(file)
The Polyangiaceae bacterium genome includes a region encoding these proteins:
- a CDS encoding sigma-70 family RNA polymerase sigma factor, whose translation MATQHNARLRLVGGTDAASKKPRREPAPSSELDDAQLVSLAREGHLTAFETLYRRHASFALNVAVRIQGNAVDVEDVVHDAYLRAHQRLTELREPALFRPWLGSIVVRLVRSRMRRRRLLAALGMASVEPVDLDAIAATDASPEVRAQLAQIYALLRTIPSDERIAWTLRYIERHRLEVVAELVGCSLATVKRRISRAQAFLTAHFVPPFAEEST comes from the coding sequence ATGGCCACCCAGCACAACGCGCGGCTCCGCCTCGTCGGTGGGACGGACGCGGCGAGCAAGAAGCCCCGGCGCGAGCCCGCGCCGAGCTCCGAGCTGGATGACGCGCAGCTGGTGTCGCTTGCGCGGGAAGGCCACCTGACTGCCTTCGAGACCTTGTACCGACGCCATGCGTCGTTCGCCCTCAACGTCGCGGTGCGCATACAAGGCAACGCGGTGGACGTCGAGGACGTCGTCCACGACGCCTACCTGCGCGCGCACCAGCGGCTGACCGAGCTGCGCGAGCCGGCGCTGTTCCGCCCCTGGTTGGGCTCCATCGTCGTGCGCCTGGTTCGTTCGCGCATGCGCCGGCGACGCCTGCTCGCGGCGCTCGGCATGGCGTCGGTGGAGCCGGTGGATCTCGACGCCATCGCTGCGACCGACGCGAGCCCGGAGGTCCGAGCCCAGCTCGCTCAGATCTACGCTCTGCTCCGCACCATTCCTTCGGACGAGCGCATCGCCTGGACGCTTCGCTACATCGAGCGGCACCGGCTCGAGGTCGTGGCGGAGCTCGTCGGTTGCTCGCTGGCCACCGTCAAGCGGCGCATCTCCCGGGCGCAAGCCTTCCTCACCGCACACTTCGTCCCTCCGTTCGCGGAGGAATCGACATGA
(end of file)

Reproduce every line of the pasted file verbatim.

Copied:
The Polyangiaceae bacterium genome includes a region encoding these proteins:
- a CDS encoding sigma-70 family RNA polymerase sigma factor, whose translation MATQHNARLRLVGGTDAASKKPRREPAPSSELDDAQLVSLAREGHLTAFETLYRRHASFALNVAVRIQGNAVDVEDVVHDAYLRAHQRLTELREPALFRPWLGSIVVRLVRSRMRRRRLLAALGMASVEPVDLDAIAATDASPEVRAQLAQIYALLRTIPSDERIAWTLRYIERHRLEVVAELVGCSLATVKRRISRAQAFLTAHFVPPFAEEST comes from the coding sequence ATGGCCACCCAGCACAACGCGCGGCTCCGCCTCGTCGGTGGGACGGACGCGGCGAGCAAGAAGCCCCGGCGCGAGCCCGCGCCGAGCTCCGAGCTGGATGACGCGCAGCTGGTGTCGCTTGCGCGGGAAGGCCACCTGACTGCCTTCGAGACCTTGTACCGACGCCATGCGTCGTTCGCCCTCAACGTCGCGGTGCGCATACAAGGCAACGCGGTGGACGTCGAGGACGTCGTCCACGACGCCTACCTGCGCGCGCACCAGCGGCTGACCGAGCTGCGCGAGCCGGCGCTGTTCCGCCCCTGGTTGGGCTCCATCGTCGTGCGCCTGGTTCGTTCGCGCATGCGCCGGCGACGCCTGCTCGCGGCGCTCGGCATGGCGTCGGTGGAGCCGGTGGATCTCGACGCCATCGCTGCGACCGACGCGAGCCCGGAGGTCCGAGCCCAGCTCGCTCAGATCTACGCTCTGCTCCGCACCATTCCTTCGGACGAGCGCATCGCCTGGACGCTTCGCTACATCGAGCGGCACCGGCTCGAGGTCGTGGCGGAGCTCGTCGGTTGCTCGCTGGCCACCGTCAAGCGGCGCATCTCCCGGGCGCAAGCCTTCCTCACCGCACACTTCGTCCCTCCGTTCGCGGAGGAATCGACATGA